That’s all well and good, but what is it, exactly, that makes his pizza such an exceptional one? If you were to ask Beddia, he’s just as quick to apportion the responsibility to anyone but himself. He’s just as likely to cite the legacy of “the traditional, foldable slice of New York” and “the original [coal-fired] pizza places, Frank Pepe in New Haven [Connecticut], Lombardi’s, Patsy’s, Grimaldi’s [all in New York]” as he is the legacy of Neapolitan, wood-fired pizza, with its unequivocal focus on purity of produce. But where Beddia differentiates himself is in carving out his own niche, something he describes as a hybrid between “a modern chef’s take on a pizza and also the old school stuff, using the best organic flour and the best produce” and a gas-fired deck oven instead of wood-fired (Beddia’s pizzas are cooked for longer and at a lower temperature to produce a well-done pie, crispy at the bottom and soft on top, with deep charring on the crust).
“It’s like whatever your grandfather would’ve done,” says Beddia, who says his aim to replicate the practices and ethos of centuries ago, albeit with a keener eye and the highest quality produce. “They didn’t have access to shitty meat [before] everything came homogenised and pasteurised. I’m not trying to create something new or change anything, but that seemed to really stand out because it’s pizza that people recognised. [Peoples’] parents would be like, ‘Oh, that’s what pizza used to taste like’. Just to do that well was all I wanted.” There’s something almost primordial, Beddia reckons, in coming face-to-face with an unadulterated version of a beloved dish – something that transcends generations. “If you’re doing something really honest that’s of a high quality and people can see that, and physically taste it and it’s a tangible thing, it just connects. I think there’s something there. It’s not bullshit, you know what I mean?”
For much of the last week, Beddia has been deeply ensconced in an altogether different world at a Pizzeria Beddia pop-up in Bondi Beach, at the Bondi Beach Public Bar. At BBPB, Beddia has staged a 60-seat pizzeria, made entirely of pizza boxes purpose built for the occasion, that has reliably drawn sell-out crowds every night. It’s apt, then, that the partnership be a natural one, all things considered. James Hird, Icebergs Group Sommelier, had visited the original iteration of Pizzeria Beddia in Fishtown three times in five years, Beddia recalls (“that’s pretty impressive considering how far it is) and the opportunity to work together during his sabbatical proved too attractive to turn down. Together, and in conjunction with Group Head Chef Monty Koludrovic, Beddia has crafted a considered offering that substitutes organic flour from Utah, New Jersey tomatoes, aged raw cow’s milk cheese from Pennsylvannia for all-Australian products. It’s not that exotic, necessarily, Beddia concedes, but it’s all stuff that he has never used before – something that required he spend the first of his three weeks here acclimatising, so to speak.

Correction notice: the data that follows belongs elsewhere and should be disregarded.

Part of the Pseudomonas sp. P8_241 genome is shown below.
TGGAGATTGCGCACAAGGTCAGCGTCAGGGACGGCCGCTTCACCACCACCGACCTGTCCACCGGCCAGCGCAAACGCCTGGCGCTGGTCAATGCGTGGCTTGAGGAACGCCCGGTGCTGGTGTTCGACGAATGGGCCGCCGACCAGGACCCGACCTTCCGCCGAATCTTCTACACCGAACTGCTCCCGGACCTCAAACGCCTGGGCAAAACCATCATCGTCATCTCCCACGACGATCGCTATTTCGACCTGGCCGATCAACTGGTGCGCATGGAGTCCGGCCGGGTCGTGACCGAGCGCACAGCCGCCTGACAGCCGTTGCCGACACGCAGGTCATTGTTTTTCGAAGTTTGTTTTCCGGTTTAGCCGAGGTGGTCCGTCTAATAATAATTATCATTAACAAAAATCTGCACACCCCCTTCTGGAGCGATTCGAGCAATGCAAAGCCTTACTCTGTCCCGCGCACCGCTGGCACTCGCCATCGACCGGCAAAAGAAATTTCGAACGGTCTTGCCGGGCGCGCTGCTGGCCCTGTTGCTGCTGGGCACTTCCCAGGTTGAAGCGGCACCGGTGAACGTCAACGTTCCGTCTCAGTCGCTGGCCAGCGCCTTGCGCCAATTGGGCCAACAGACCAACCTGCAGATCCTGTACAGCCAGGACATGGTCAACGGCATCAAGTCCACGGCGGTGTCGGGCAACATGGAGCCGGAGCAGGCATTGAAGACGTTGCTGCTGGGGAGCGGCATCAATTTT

“I feel comfortable with it, but then again we’re working with all different ingredients. We really have to try and make it great [despite all those differences] but it’s not going to be the same thing,” says Beddia. “It’s definitely the best pizza that I could make. I think it’s really good. I’m not going to say it’s not good pizza. I like to try and stay humble, I guess. It’s the same flavour profile but it’s not going to be the same pizza, but I think it’s almost better that it’s not. You can go to Philadelphia for that.”
Pizzeria Beddia will have its final night at Bondi Beach Public Bar on Saturday, July 28 from 6pm until sold out. A limited number of walk-in tables are available tonight and tomorrow evening (pro-tip: get in earlier than you think you need to). More information is available here.